• Bioenergy
  • Renewable Energy
  • Sustainability

A Valuable Role for Bioenergy in Corporate Sustainability Targets

Madeleine Hardy
Sep 06, 2019

Field

Biomass is the largest contributor to renewable energy in Europe and many other parts of the world. Despite that, it remains a somewhat unsung hero.

In some cases, biomass is the most attractive renewable energy option because it is a storable and flexible energy carrier that enables high temperature heat and dispatchable power. This is the case for many companies with a high thermal energy demand such as in the steel, cement, or brewing industry. Bioenergy can also be attractive from a cost perspective, especially in cases where companies have access to their own waste and residue streams. In other cases, it may be the only feasible option, such as companies operating in developing countries or remote areas with limited options for other renewables. The implementation of bioenergy projects can also simultaneously contribute to several UN Sustainable Development Goals. This is because bioenergy can provide clean energy and improve economic prosperity in rural areas.

Tainted Reputation

Biomass is associated with environmental and social calamities such as deforestation, competition with food security, and land grabbing. These risks are especially relevant for land-based biomass and are lesser or irrelevant for wastes and residues. With the tainted reputation bioenergy has gained in recent decades, many companies with renewable energy targets are hesitant to consider bioenergy as a viable renewable option. Consequently, bioenergy is not being used to its fullest potential, even though it could help meet urgent climate targets.

Though there are real risks associated with biomass, the negative impacts are equally avoidable or mitigatable. Bioenergy can be implemented sustainably with the correct safeguards in place. It can and should have a role in corporate renewable energy targets.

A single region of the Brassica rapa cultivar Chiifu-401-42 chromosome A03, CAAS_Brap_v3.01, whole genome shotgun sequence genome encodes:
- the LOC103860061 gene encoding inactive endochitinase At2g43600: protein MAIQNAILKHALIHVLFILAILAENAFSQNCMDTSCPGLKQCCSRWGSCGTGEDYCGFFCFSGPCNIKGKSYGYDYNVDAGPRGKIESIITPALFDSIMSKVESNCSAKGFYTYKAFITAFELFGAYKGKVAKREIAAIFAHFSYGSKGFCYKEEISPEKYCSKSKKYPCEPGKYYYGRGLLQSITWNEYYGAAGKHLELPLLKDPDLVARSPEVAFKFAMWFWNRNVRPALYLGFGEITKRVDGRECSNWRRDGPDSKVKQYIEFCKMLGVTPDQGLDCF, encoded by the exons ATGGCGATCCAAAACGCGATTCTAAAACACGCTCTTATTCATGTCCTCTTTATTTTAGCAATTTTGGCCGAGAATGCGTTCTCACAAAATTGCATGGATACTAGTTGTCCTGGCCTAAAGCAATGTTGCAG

How to Ensure Sustainability

Considering the sustainability risks associated with bioenergy, it is critical for companies to ensure that the biomass they source for bioenergy is truly sustainable. This can prove difficult with the spectrum of definitions of sustainable biomass and the complexity of biomass supply chains. Credible sustainable biomass certification schemes do exist and can verify the environmental, social, and economic sustainability of a biomass feedstock. However, these are not yet widespread and do not always cover the identified risks such as indirect land use change and carbon debt. Companies can alternatively develop their own sustainable bioenergy programs. These programs have the advantage of being tailored to their specific operations and aligning with the sustainability values that company wishes to prioritize.

Navigant’s Guidance for Biomass

Navigant supports companies in developing such sustainable biomass programs. We are working with our clients to build transparent and robust programs that can be effectively put into practice. The keys to building these programs are:

  • Creating a policy that clearly outlines sustainability priorities and aligns with other corporate sustainability ambitions

  • Maintaining knowledge and awareness of local sustainability concerns linked to bioenergy

  • Considering different international views on biomass sustainability

  • Engaging with biomass suppliers, NGOs, and local stakeholders

  • Communicating the sustainability criteria to every actor in the value chain

  • Developing tools to facilitate the assessment of biomass sustainability before procurement and during operation

Navigant applies its biomass sustainability expertise and experience to support organizations through this sustainability journey. We help to develop policies, sustainability assessment tools, learning modules, and other services to operationalize bioenergy in these organizations.

Across the globe, bioenergy is being underutilized by organizations. Navigant is committed to helping develop this opportunity in a sustainable way.